Happy Ending for Yellow Lady Slippers But What Direction Will the Compass Plants Go?

Cinderella couldn’t miss her glass slipper anymore than I longed for my Yellow Lady Slipper, and I’m glad to report that the Case of the Missing Lady Slipper has a fairy tale ending.  Check out my earlier post, The Case of the Missing Lady Slipper.  After several seasons of deer devouring our precious golden booty, we finally got wise and hauled a double layer of tomato cages up to the glade to protect her.

Thrivingin captivity

Thriving in captivity

At first I disliked seeing a wire tower jutting up in the glade, our most dynamic natural area.  Not a very artistic frame for its glorious picture, however the artwork within did not seem phased.

We were also worried that if the deer didn’t get her, the sunlight would.  We expanded the glade last winter with a grant from the Prairie Enthusiasts, turning the slipper’s woodland-edge environment into a sunnier spot.  But she seems tickled by her new terrain.  She put out more flowers than ever before and each one glowed deep yellow as though it were lit from within.  So, now I am marking next year’s calendar and will have cages at the ready in late March.

The jury is still out on the two compass plants we caged at the same time.  They also seem to be in the deer’s cross hairs.  The compass plant was the tallest stalk in the entire prairie when we first discovered it.  They can grow to 12 feet and send out six to 24 flowers in midsummer that look like sweet little sunflowers.

Not our compass plant, but it could be.

Not our compass plant, but it could be.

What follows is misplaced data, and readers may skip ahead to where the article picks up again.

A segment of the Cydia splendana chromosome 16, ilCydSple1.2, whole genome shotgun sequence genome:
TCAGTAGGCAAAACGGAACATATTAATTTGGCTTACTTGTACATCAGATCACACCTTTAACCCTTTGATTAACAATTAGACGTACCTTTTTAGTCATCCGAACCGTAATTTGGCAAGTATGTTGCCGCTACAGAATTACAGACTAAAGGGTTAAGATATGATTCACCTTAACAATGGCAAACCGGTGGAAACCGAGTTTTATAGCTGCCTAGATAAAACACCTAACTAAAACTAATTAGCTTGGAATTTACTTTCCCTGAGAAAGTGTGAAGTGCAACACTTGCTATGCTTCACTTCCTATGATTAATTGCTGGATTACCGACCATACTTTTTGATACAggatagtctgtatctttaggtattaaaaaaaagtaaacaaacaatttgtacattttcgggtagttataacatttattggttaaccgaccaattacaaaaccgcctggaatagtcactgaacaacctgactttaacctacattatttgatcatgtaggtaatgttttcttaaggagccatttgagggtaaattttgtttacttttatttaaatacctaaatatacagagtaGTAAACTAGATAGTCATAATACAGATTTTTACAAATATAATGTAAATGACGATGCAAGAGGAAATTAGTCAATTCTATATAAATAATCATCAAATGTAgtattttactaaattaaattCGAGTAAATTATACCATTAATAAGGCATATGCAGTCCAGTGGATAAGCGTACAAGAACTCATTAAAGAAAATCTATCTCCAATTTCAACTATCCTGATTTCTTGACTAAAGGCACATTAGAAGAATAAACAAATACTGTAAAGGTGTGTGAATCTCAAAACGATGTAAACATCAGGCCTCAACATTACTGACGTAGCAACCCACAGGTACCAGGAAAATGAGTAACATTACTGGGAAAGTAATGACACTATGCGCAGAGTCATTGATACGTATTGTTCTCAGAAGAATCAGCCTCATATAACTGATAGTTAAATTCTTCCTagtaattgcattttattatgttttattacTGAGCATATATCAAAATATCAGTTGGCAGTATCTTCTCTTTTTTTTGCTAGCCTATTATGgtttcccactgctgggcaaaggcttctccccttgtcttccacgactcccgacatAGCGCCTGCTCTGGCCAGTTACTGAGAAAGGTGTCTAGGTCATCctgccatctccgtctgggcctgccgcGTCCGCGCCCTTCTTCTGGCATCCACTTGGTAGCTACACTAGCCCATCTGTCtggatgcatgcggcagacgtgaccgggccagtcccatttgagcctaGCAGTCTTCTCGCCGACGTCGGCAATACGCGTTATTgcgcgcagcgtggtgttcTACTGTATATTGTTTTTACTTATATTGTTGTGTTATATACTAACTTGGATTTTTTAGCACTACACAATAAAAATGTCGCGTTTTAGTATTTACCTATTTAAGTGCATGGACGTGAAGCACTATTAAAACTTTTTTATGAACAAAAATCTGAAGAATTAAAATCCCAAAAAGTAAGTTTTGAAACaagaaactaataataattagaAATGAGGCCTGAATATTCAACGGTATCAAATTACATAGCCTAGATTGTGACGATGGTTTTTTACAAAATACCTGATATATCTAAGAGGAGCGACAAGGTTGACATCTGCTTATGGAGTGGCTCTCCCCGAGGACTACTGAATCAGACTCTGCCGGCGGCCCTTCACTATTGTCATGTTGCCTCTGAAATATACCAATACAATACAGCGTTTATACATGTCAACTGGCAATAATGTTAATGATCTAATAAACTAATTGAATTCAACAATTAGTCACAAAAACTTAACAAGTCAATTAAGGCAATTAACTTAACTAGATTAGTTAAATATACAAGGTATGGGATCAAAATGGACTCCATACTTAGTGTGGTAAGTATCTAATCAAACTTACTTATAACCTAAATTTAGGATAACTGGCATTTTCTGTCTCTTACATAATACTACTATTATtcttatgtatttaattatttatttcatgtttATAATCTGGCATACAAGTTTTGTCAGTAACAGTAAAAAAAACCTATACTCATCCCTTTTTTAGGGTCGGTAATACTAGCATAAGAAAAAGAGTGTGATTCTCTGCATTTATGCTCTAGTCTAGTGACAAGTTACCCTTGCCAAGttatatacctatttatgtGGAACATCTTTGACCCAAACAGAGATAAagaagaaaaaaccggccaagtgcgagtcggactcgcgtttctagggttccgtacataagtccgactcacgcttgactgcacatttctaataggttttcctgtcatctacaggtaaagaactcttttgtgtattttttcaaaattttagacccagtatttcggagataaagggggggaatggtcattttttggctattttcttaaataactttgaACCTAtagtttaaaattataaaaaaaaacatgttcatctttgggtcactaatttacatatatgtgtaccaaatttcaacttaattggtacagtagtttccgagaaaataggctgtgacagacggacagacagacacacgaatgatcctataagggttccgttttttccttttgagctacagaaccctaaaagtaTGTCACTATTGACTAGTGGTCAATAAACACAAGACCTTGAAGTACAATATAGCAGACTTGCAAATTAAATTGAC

Although not so rare as the Lady Slipper, only two have reappeared in our prairie restoration after years of field cropping and a short stint in pines and spruce.  One lonely sentinel towered in the center of the 1-1/2 acres.  When we discovered a single baby compass in another part of the prairie two years later, we thrilled to think we might be on the verge of a compass plant breakout.   But if more compass plants are out there, they have not managed to make it above the other vegetation — probably because the deer nip off their tender buds.  Its resin is supposed to be chewy and sort of sweet.  In the past, people have used it like a kind of chewing gum. Do not try this at home – especially not my home!

Pioneers called it compass plant because the broad leaves at its base point generally north-south.   I find it about as accurate as the compass I got in a Cracker Jack box once.  But whether or not it can actually guide lost wanderers, this is a major plant!  Its tap root can sink 15 feet, and it can live for a 100 years.  A hundred years!

Behind bars for his own good.

Behind bars for his own good.

This year, the deer beat us to both compass plants.  When we found them, their flower stalks were cut cruelly short.  So far, they have not sent up any more flowering stalks, but we keep checking, and hope lives on.  I resisted buying more compass plants at the annual UWArboretum Plant Sale because I want the compass plants in our prairie to be from the original seed bank in our soil.  If only we can keep the deer from making so many withdrawals.

My next post on Friday will be about how we selected our architect.

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